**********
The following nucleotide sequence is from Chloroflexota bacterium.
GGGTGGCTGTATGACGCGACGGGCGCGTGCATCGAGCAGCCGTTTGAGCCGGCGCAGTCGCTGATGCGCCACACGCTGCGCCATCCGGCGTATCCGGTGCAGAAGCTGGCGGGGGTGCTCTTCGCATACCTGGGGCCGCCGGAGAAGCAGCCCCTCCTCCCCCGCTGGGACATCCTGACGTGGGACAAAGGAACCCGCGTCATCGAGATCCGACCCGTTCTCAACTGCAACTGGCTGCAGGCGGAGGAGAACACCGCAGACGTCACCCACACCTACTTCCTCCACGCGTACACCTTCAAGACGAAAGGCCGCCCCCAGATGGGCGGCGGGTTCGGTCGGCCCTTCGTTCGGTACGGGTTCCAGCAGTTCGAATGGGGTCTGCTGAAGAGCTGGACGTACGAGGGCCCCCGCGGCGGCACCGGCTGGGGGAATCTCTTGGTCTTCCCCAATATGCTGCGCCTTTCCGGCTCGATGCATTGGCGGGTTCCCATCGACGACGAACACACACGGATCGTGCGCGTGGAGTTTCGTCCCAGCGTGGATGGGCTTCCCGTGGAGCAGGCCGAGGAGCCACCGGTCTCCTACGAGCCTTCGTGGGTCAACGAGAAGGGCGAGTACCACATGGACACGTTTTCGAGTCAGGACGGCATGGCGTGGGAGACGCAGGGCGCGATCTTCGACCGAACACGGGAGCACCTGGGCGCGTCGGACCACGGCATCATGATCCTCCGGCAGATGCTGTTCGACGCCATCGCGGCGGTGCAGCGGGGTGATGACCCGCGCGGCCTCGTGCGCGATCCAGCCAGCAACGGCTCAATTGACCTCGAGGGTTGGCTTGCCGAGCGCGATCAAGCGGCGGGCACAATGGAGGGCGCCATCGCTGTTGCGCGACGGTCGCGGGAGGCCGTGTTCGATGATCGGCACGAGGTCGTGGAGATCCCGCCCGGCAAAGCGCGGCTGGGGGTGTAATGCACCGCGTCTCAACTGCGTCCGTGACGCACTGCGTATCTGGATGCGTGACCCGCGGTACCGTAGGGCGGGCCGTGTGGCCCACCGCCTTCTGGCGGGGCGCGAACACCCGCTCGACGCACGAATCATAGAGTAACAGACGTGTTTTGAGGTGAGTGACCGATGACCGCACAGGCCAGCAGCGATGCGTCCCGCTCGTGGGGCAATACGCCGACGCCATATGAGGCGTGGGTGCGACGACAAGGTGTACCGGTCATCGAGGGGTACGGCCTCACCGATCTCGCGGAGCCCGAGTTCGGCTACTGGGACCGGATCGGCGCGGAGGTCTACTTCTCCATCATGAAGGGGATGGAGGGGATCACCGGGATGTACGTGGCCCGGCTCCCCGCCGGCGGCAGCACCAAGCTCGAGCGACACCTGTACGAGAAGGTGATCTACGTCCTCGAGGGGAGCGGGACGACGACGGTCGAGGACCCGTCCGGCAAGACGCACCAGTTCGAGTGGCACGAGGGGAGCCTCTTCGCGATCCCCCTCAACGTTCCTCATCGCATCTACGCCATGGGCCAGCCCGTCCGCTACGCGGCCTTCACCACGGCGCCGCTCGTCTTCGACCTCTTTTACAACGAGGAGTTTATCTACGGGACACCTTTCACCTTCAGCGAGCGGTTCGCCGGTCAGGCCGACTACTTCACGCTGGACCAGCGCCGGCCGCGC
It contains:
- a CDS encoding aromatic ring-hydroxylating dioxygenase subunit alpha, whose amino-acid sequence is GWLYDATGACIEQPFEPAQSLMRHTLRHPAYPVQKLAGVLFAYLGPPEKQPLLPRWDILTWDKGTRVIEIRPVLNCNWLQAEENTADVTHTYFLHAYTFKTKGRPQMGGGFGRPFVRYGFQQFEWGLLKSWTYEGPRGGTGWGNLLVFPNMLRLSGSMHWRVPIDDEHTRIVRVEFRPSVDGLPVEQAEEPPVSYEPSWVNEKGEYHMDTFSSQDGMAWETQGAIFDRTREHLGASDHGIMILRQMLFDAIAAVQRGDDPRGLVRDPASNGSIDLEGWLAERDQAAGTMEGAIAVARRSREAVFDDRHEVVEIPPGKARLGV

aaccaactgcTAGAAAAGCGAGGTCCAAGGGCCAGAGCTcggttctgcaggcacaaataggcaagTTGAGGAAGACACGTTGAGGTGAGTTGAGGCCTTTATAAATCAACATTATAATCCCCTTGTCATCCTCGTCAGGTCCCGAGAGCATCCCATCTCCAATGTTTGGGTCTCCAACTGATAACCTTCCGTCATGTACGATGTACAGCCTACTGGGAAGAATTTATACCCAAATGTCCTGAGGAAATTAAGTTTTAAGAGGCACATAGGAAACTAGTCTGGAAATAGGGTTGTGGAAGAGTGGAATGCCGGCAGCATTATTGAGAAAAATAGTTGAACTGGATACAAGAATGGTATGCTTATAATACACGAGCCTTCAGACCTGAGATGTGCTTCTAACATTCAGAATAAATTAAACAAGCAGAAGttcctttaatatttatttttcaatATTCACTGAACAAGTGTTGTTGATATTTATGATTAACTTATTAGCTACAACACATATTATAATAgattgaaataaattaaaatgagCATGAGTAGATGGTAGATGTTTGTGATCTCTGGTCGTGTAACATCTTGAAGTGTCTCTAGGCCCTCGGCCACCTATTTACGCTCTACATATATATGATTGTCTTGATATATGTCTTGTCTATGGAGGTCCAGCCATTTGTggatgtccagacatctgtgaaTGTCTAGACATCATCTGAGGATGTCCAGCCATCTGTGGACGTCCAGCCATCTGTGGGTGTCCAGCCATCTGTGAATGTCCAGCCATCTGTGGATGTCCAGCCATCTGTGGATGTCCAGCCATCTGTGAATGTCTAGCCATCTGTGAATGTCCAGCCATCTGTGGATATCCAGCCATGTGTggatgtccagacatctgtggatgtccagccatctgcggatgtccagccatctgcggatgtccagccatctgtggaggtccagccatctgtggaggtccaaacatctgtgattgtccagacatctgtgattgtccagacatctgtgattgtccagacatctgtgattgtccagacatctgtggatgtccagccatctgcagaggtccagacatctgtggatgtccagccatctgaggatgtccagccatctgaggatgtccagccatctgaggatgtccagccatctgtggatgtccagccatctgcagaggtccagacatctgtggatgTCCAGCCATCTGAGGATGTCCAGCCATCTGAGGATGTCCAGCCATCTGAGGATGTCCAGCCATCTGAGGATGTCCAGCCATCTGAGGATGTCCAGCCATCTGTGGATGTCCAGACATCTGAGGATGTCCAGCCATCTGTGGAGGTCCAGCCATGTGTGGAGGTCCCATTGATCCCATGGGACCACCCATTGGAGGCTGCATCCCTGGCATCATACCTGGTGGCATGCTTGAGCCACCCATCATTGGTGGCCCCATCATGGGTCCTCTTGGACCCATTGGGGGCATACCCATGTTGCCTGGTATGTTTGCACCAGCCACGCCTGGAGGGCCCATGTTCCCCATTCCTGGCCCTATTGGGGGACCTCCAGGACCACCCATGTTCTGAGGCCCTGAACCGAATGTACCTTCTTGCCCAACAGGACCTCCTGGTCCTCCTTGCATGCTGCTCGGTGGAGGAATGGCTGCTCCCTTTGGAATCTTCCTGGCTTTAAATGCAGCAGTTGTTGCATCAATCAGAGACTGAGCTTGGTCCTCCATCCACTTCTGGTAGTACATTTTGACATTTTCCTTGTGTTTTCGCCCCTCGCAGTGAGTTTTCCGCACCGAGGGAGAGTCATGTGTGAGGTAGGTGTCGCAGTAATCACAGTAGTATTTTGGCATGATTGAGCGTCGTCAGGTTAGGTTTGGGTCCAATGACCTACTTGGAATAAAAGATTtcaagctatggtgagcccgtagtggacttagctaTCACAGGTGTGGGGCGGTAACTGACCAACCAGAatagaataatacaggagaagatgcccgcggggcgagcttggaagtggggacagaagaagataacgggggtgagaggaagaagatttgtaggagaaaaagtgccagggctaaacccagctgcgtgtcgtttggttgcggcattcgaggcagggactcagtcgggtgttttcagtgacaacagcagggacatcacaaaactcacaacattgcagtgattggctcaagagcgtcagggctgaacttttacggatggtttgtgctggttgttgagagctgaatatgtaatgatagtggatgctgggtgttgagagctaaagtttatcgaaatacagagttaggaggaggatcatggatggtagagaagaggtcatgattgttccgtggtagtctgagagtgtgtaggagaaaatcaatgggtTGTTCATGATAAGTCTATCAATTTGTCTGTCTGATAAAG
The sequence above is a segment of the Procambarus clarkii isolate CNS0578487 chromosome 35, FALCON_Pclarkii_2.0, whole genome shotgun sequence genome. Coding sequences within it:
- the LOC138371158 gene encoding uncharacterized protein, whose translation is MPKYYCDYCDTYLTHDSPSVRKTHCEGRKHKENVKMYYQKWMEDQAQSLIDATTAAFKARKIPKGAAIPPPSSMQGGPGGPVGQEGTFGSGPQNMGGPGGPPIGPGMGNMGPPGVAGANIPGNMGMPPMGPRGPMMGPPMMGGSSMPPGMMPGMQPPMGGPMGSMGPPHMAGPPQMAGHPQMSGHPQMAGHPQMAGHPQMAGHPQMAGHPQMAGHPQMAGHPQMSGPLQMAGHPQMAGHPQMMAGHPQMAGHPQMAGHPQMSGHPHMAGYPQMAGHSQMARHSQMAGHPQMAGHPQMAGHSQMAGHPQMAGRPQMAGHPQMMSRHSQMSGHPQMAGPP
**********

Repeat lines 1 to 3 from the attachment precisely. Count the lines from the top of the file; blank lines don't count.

The following nucleotide sequence is from Chloroflexota bacterium.
GGGTGGCTGTATGACGCGACGGGCGCGTGCATCGAGCAGCCGTTTGAGCCGGCGCAGTCGCTGATGCGCCACACGCTGCGCCATCCGGCGTATCCGGTGCAGAAGCTGGCGGGGGTGCTCTTCGCATACCTGGGGCCGCCGGAGAAGCAGCCCCTCCTCCCCCGCTGGGACATCCTGACGTGGGACAAAGGAACCCGCGTCATCGAGATCCGACCCGTTCTCAACTGCAACTGGCTGCAGGCGGAGGAGAACACCGCAGACGTCACCCACACCTACTTCCTCCACGCGTACACCTTCAAGACGAAAGGCCGCCCCCAGATGGGCGGCGGGTTCGGTCGGCCCTTCGTTCGGTACGGGTTCCAGCAGTTCGAATGGGGTCTGCTGAAGAGCTGGACGTACGAGGGCCCCCGCGGCGGCACCGGCTGGGGGAATCTCTTGGTCTTCCCCAATATGCTGCGCCTTTCCGGCTCGATGCATTGGCGGGTTCCCATCGACGACGAACACACACGGATCGTGCGCGTGGAGTTTCGTCCCAGCGTGGATGGGCTTCCCGTGGAGCAGGCCGAGGAGCCACCGGTCTCCTACGAGCCTTCGTGGGTCAACGAGAAGGGCGAGTACCACATGGACACGTTTTCGAGTCAGGACGGCATGGCGTGGGAGACGCAGGGCGCGATCTTCGACCGAACACGGGAGCACCTGGGCGCGTCGGACCACGGCATCATGATCCTCCGGCAGATGCTGTTCGACGCCATCGCGGCGGTGCAGCGGGGTGATGACCCGCGCGGCCTCGTGCGCGATCCAGCCAGCAACGGCTCAATTGACCTCGAGGGTTGGCTTGCCGAGCGCGATCAAGCGGCGGGCACAATGGAGGGCGCCATCGCTGTTGCGCGACGGTCGCGGGAGGCCGTGTTCGATGATCGGCACGAGGTCGTGGAGATCCCGCCCGGCAAAGCGCGGCTGGGGGTGTAATGCACCGCGTCTCAACTGCGTCCGTGACGCACTGCGTATCTGGATGCGTGACCCGCGGTACCGTAGGGCGGGCCGTGTGGCCCACCGCCTTCTGGCGGGGCGCGAACACCCGCTCGACGCACGAATCATAGAGTAACAGACGTGTTTTGAGGTGAGTGACCGATGACCGCACAGGCCAGCAGCGATGCGTCCCGCTCGTGGGGCAATACGCCGACGCCATATGAGGCGTGGGTGCGACGACAAGGTGTACCGGTCATCGAGGGGTACGGCCTCACCGATCTCGCGGAGCCCGAGTTCGGCTACTGGGACCGGATCGGCGCGGAGGTCTACTTCTCCATCATGAAGGGGATGGAGGGGATCACCGGGATGTACGTGGCCCGGCTCCCCGCCGGCGGCAGCACCAAGCTCGAGCGACACCTGTACGAGAAGGTGATCTACGTCCTCGAGGGGAGCGGGACGACGACGGTCGAGGACCCGTCCGGCAAGACGCACCAGTTCGAGTGGCACGAGGGGAGCCTCTTCGCGATCCCCCTCAACGTTCCTCATCGCATCTACGCCATGGGCCAGCCCGTCCGCTACGCGGCCTTCACCACGGCGCCGCTCGTCTTCGACCTCTTTTACAACGAGGAGTTTATCTACGGGACACCTTTCACCTTCAGCGAGCGGTTCGCCGGTCAGGCCGACTACTTCACGCTGGACCAGCGCCGGCCGCGC
It contains: